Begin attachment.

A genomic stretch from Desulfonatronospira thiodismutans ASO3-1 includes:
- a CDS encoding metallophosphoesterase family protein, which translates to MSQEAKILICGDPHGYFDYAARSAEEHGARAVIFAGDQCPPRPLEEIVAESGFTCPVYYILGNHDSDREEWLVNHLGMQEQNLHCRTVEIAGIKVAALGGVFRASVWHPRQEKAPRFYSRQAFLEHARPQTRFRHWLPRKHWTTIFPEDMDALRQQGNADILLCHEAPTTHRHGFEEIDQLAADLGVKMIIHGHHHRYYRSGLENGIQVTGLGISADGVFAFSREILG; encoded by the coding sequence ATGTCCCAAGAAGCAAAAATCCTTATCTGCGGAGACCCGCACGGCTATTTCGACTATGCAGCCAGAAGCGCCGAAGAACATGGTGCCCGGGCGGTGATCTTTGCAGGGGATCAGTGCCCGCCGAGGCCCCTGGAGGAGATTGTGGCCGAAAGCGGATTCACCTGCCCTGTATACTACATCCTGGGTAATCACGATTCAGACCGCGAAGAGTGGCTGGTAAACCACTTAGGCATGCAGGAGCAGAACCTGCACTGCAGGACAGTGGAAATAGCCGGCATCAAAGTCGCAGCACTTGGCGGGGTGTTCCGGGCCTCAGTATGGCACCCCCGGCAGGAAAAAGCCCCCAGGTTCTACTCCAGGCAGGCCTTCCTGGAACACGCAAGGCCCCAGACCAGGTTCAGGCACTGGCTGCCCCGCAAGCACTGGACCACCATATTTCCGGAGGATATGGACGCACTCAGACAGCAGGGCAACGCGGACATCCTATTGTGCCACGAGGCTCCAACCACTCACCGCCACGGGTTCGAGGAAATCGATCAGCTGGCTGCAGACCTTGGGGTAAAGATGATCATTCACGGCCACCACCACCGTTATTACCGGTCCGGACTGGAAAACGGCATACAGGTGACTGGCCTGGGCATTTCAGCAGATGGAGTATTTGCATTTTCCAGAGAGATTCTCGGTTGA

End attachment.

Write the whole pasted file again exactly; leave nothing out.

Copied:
A genomic stretch from Desulfonatronospira thiodismutans ASO3-1 includes:
- a CDS encoding metallophosphoesterase family protein, which translates to MSQEAKILICGDPHGYFDYAARSAEEHGARAVIFAGDQCPPRPLEEIVAESGFTCPVYYILGNHDSDREEWLVNHLGMQEQNLHCRTVEIAGIKVAALGGVFRASVWHPRQEKAPRFYSRQAFLEHARPQTRFRHWLPRKHWTTIFPEDMDALRQQGNADILLCHEAPTTHRHGFEEIDQLAADLGVKMIIHGHHHRYYRSGLENGIQVTGLGISADGVFAFSREILG; encoded by the coding sequence ATGTCCCAAGAAGCAAAAATCCTTATCTGCGGAGACCCGCACGGCTATTTCGACTATGCAGCCAGAAGCGCCGAAGAACATGGTGCCCGGGCGGTGATCTTTGCAGGGGATCAGTGCCCGCCGAGGCCCCTGGAGGAGATTGTGGCCGAAAGCGGATTCACCTGCCCTGTATACTACATCCTGGGTAATCACGATTCAGACCGCGAAGAGTGGCTGGTAAACCACTTAGGCATGCAGGAGCAGAACCTGCACTGCAGGACAGTGGAAATAGCCGGCATCAAAGTCGCAGCACTTGGCGGGGTGTTCCGGGCCTCAGTATGGCACCCCCGGCAGGAAAAAGCCCCCAGGTTCTACTCCAGGCAGGCCTTCCTGGAACACGCAAGGCCCCAGACCAGGTTCAGGCACTGGCTGCCCCGCAAGCACTGGACCACCATATTTCCGGAGGATATGGACGCACTCAGACAGCAGGGCAACGCGGACATCCTATTGTGCCACGAGGCTCCAACCACTCACCGCCACGGGTTCGAGGAAATCGATCAGCTGGCTGCAGACCTTGGGGTAAAGATGATCATTCACGGCCACCACCACCGTTATTACCGGTCCGGACTGGAAAACGGCATACAGGTGACTGGCCTGGGCATTTCAGCAGATGGAGTATTTGCATTTTCCAGAGAGATTCTCGGTTGA